And the number of cards received was a popularity contest, a reflection of one's social reach to people around the globe. Not that one would ever admit that, of course. That's the thing about cards displayed prominently, along the mantelpiece, on tables, stuck around the edges of a mirror or a door frame. Beautiful and colourful, yes, but also an in-your-face, unspoken reinforcement about the importance of connection, the sharing of cheer and good wishes at this time of year.

This was how the first commercial Christmas came into being – as a statement of values. In 1843, Sir Henry Cole, the founder of the Victoria and Albert Museum in London and a great admirer of design, commissioned illustrator John Callcott Horsley to paint a triptych card with each side panel depicting a good deed – the clothing of the poor and the feeding of the hungry – and the centre one celebrating the conviviality of the season. (A thousand of them were printed, only 12 of which exist today. In 2001, one of the first Horsley cards sold at auction for £22,250 or approximately $35,500 at today's exchange rate.)

Along the way, the Christmas card became a vanity tool. Think of the egregious Kardashian Christmas card with all the family members artfully arranged in their best possible clothing or the political cards from Stephen Harper, he in his Dad sweater, safe smiles all around, a marketing effort to push steadfast commitment and trust. The greatest vanity display that I ever came across were the annual cards from Louise Blouin MacBain, a Canadian philanthropist and arts entrepreneur in London, England. In the 1990s, when she and her second husband, John MacBain, were building their classified-advertising empire, their annual Christmas cards became more and more grand. At the start she was a demure wife with a babe in arms. By the end – they divorced in 2000 – the scene was something out of Hello! magazine, showing a regal splendour that would rival Marie Antoinette, her three children and presents arrayed at her feet, her husband standing dutifully behind her.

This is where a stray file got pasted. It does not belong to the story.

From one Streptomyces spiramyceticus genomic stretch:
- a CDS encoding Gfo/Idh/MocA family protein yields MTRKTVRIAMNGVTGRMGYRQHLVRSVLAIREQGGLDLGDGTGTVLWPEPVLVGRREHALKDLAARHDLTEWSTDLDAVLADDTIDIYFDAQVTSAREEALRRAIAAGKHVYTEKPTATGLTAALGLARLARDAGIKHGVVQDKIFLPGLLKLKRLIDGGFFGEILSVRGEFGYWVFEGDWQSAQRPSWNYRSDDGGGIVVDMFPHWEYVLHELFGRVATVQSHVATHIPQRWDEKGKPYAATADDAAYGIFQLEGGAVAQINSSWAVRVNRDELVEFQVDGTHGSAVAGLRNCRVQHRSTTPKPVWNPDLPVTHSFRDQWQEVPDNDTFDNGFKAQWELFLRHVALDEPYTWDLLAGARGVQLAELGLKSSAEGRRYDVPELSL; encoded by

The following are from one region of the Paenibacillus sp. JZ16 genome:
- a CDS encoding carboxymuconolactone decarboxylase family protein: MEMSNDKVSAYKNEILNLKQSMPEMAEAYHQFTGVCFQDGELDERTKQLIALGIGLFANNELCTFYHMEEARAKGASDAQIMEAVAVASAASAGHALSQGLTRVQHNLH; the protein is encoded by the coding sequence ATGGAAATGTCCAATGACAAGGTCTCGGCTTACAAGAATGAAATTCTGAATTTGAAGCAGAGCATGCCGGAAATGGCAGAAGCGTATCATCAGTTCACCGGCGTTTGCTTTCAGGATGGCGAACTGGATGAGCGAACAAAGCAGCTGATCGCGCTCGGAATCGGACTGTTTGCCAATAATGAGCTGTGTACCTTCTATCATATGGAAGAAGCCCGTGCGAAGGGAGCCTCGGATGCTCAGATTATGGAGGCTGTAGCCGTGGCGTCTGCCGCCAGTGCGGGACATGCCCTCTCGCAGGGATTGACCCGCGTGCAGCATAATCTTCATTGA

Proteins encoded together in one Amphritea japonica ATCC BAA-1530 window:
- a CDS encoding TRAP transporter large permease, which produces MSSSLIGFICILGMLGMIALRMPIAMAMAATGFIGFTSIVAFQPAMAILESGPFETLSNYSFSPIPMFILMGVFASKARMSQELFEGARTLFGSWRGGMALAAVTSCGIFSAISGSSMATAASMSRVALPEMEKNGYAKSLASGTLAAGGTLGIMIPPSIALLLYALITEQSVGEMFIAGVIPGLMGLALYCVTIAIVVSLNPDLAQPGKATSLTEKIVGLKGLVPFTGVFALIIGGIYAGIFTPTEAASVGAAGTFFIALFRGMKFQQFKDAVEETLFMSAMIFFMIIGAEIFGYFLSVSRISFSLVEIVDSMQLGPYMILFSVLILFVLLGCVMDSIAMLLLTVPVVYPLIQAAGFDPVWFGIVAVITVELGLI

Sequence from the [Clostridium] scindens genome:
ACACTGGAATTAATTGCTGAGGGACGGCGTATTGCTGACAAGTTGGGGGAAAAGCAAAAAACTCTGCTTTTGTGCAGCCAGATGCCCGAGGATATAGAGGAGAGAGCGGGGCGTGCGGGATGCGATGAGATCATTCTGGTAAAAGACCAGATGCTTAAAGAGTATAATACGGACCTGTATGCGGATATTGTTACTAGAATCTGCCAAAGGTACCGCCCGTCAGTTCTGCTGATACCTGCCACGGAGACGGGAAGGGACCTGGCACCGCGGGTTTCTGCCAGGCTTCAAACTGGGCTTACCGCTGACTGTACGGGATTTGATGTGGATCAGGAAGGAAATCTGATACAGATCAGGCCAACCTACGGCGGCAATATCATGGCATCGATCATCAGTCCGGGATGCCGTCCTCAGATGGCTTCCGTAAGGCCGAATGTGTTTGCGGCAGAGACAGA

But in the spirit of the season, I can even forgive that. Vanity is so universal, so human. And the Christmas card is a way of saying you're still alive even though you're not in frequent touch.

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There's only one person I know who does it for the old-fashioned reasons. She has sent out about 40 for the past 30 years. She selects them carefully, lays them out on her desk, writes in each with a special pen. She thinks about the recipient's delight in the opening of the card. "It's a ceremony for me to send them and for the those who receive them," she tells me. "It's all about beauty and paper and feeling and colour and love." Well, hallelujah.

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About the Author
Life columnist

Sarah Hampson is an award-winning journalist whose work started appearing in The Globe and Mail in 1998, when she was invited to write a column. Since 1993, when she began her career in journalism, she had been writing for all of Canada's major magazines, including Toronto Life, Saturday Night (now defunct), Chatelaine, Report on Business and Canadian Art, among others. More